For all the delays Elmer and his parents experienced with respect to the mail, he did not have to wait long to find out what his folks thought about his breakup. His mother was clearly disappointed, and apparently blamed herself for their separation. “Mom, dear, what am I going to do with you?” he wrote on the 8th. “Just because I wrote Shirley and expressed my views and my true feelings you start to think it is because I am afraid you don’t want me to marry. Mom, next month I will be twenty five years old, and you shouldn’t forget it.” Like a lot of unmarried adult children who field unsolicited questions from their parents about their domestic intentions, Elmer asserted that the matter was his to decide. “When I decide to get married and I probably will someday I hope my choice of a bride is favorable to you and Dad. But you should know when a person is really in love with another . . . no one’s opinion, not even the best folks in the world, is apt to change things.”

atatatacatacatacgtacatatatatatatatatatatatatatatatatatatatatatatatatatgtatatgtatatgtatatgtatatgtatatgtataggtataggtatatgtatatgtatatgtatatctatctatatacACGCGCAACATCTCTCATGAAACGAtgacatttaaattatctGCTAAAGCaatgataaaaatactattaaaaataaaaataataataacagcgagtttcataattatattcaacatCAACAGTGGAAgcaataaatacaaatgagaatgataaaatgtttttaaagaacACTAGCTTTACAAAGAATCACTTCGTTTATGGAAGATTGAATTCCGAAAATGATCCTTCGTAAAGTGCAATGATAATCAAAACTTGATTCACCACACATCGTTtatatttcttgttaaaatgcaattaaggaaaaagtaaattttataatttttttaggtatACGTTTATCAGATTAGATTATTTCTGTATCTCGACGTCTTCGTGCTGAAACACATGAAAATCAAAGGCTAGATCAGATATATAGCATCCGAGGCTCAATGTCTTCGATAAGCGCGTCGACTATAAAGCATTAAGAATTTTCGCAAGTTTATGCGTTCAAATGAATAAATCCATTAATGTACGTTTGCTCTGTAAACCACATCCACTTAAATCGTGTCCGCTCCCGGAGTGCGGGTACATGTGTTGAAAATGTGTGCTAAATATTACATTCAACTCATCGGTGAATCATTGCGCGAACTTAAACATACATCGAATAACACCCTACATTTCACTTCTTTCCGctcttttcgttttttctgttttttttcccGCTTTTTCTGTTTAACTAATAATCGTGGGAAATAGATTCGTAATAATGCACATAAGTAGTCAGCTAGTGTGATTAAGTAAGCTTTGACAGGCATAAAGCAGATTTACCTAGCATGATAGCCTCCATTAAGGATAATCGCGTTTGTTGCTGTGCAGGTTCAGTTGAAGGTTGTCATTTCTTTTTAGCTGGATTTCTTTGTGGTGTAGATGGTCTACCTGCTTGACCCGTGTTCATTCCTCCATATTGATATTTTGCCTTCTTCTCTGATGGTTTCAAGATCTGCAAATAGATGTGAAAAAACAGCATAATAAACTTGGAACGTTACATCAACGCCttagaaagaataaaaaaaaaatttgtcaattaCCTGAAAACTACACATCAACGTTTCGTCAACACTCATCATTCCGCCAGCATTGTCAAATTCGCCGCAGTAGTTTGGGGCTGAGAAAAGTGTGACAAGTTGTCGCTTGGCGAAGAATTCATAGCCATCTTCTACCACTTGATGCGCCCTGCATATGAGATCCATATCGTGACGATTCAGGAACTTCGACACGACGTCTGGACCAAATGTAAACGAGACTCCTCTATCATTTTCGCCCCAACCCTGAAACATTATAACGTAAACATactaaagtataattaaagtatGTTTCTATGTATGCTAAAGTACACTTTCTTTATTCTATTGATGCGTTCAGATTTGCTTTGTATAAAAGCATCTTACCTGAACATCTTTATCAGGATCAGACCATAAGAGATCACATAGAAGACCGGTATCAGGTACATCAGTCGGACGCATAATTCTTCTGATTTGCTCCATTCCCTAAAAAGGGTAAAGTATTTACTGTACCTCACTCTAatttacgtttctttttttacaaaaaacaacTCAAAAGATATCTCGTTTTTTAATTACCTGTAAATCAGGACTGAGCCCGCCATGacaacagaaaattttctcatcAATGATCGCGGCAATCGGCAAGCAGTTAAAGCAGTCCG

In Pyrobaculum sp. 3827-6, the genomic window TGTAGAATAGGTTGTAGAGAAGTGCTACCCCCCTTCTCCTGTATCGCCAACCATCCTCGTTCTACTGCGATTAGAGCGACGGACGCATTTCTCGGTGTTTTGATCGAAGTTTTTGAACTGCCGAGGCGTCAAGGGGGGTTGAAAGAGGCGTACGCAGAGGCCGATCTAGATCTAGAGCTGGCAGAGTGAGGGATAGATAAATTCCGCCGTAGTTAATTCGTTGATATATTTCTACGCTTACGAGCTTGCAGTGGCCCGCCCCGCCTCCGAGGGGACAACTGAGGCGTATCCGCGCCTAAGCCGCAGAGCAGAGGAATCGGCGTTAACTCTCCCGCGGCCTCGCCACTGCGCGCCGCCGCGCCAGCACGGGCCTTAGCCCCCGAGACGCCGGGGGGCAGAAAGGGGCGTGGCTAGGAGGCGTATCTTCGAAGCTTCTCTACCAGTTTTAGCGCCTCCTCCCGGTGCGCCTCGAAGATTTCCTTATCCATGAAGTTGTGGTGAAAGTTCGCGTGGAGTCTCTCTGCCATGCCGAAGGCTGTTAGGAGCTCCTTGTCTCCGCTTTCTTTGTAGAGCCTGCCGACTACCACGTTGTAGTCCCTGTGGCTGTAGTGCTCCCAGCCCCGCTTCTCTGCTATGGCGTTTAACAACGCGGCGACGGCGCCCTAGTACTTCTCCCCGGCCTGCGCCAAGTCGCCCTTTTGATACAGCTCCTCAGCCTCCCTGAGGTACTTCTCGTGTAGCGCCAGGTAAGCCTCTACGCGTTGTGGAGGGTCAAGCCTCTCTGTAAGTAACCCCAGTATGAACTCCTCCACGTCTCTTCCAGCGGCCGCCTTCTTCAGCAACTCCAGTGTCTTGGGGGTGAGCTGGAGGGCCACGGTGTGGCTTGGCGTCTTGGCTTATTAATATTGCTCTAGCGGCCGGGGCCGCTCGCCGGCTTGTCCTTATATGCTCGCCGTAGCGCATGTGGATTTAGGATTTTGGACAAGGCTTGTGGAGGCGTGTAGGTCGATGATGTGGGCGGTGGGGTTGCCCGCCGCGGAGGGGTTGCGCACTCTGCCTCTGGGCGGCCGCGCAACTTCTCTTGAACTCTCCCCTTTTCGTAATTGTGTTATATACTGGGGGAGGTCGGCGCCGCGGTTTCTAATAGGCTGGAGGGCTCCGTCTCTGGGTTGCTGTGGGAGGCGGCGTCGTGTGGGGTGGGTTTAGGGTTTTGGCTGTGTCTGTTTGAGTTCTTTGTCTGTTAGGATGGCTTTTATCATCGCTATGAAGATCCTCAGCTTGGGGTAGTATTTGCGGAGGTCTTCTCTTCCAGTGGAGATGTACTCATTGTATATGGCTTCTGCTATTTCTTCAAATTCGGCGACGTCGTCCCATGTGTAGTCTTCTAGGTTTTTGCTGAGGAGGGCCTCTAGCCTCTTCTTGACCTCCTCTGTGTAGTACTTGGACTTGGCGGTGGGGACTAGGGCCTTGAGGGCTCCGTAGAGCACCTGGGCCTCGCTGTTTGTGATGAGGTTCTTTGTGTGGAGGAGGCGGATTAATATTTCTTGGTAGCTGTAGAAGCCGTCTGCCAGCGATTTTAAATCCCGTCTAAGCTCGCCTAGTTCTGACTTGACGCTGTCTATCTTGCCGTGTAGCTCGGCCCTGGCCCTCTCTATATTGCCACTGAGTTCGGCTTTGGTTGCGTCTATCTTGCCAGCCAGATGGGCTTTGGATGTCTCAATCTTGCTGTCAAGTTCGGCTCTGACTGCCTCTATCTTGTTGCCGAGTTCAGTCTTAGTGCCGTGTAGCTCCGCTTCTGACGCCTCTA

After reiterating much of what he had been saying for the past four years, he reminded his mom that she was off the hook for Shirley’s decision to break things off:

“I really didn’t know Shirley that well. And if she waited around until the war was over I would naturally assume an obligation. You know the old story, she waits around during her young years and I return with my mind changed – so I’m a heel. To avoid any misunderstanding I wrote my sentiments on the subject. Shirley don’t agree with me evidently. And mom, don’t worry about me on that account. I’ll get along o.k. You’re still my best girl. Keep that chin up for me.”

Elmer to his Parents, 8 April 1945

Rose, meanwhile, continued to write him in spite of his sentiments on the subject of marriage. “I usually write Rose once a week,” he noted to his folks, “sometimes twice. She is a sweet girl. Said she is practicing on my favorite meals, so she could fix me a super meal when I get home. I told her I like stewed chicken dumplings and stuffed green peppers.” He apologized for not introducing them to Rose when he had the chance. “I’m sorry I never got Rose to the house so you and Dad could meet her. She wants to meet you all when the opportunity is available. So much for my latest heart throb.”